Success in a Can
Words by Hoe Ziqian

Some business owners set up their operations to carve out a strong local foothold, but there are others who have their eye on a bigger prize - regional expansion.

Since its humble beginnings in 1995, F&G Food Pte Ltd has gradually established itself as a leading supplier of Chinese sausage and waxed meat in Singapore. In fact, its signature product line, Golden Palm Chinese Sausages, was awarded the Promising Brands award in the Singapore Prestige Brand Award 2014. Today, the company’s products are listed at major supermarkets all over Singapore, but Patrick Tay, Managing Director of F&G is already looking beyond our shores in his attempt to take his business to the next level.

Golden Palm Chinese Sausage is the award-winning signature product line of F&G (Image courtesy of F&G)

If you think Tay is being overly ambitious, all it takes is a visit to his Woodlands factory to change your perspective. Walking into the F&G production line, amidst the monotonous hum of machinery running in the background, one cannot help but admire as rows and rows of canned luncheon meat are flying through the production line and packed by workers with almost clockwork precision. The company has a clear blueprint for success, and that winning formula is the appropriate use of automation by workers who have a deep passion for the business. Some businesses focus too much on the technology and end up losing that human touch, whilst others cling on to their antiquated processes and eventually struggle with the financial burden of an excessively large workforce. It feels like Tay has managed to hit the sweet spot with his approach.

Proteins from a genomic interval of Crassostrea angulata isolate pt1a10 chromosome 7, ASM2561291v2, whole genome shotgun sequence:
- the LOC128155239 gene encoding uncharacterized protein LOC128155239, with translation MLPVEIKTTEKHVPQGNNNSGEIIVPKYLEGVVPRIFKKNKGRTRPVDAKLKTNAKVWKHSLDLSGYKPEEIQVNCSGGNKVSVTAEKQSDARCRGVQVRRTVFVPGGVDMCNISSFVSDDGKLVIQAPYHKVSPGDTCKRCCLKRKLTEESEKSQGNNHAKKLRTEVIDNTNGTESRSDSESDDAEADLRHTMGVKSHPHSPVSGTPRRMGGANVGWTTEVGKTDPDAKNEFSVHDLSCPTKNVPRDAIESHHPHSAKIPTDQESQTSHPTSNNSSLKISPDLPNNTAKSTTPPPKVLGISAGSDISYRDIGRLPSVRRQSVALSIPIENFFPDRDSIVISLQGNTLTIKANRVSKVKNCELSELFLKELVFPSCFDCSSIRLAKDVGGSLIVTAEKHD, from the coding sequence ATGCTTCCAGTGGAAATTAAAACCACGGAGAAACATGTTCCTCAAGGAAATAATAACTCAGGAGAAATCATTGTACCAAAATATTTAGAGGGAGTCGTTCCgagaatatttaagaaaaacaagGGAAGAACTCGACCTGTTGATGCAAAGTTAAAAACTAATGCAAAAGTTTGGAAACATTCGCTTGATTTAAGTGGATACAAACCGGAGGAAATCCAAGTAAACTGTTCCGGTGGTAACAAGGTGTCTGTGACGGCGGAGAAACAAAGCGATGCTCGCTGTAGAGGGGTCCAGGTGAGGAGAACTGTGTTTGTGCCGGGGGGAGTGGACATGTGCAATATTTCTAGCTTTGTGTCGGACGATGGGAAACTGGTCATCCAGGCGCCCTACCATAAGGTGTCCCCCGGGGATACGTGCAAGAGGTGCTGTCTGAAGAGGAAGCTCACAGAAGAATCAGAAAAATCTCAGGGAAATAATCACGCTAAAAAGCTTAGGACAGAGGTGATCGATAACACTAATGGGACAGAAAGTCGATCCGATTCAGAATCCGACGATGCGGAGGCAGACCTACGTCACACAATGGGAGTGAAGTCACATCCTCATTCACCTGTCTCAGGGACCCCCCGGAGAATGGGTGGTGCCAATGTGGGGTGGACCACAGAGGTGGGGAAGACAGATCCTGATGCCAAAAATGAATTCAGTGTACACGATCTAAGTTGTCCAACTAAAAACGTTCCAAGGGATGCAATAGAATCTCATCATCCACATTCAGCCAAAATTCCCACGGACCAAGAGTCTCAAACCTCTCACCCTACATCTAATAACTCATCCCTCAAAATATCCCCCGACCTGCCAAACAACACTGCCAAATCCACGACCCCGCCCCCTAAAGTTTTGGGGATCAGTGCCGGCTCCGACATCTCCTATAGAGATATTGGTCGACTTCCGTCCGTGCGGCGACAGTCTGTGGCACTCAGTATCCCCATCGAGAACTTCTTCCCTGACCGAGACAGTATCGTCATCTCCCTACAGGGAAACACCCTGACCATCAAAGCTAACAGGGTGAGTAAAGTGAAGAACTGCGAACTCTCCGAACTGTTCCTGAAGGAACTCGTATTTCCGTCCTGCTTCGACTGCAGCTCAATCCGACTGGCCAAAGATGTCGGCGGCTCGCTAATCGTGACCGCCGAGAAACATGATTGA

Tay is certainly no stranger to automation, having previously mechanised the production of his signature product – the Chinese sausage. Being a traditional product, one would think that the production of the Chinese sausage is likely to be a highly manual and labour-intensive process. This cannot be further from the truth as Tay had employed the clever use of industrial-grade choppers and mixers to prime his minced meat before piping them into a sausage making machine to churn out huge volumes of the product with minimal human intervention. It is no wonder that he has once again tapped into that same winning formula for his line of canned and ready-to-eat products.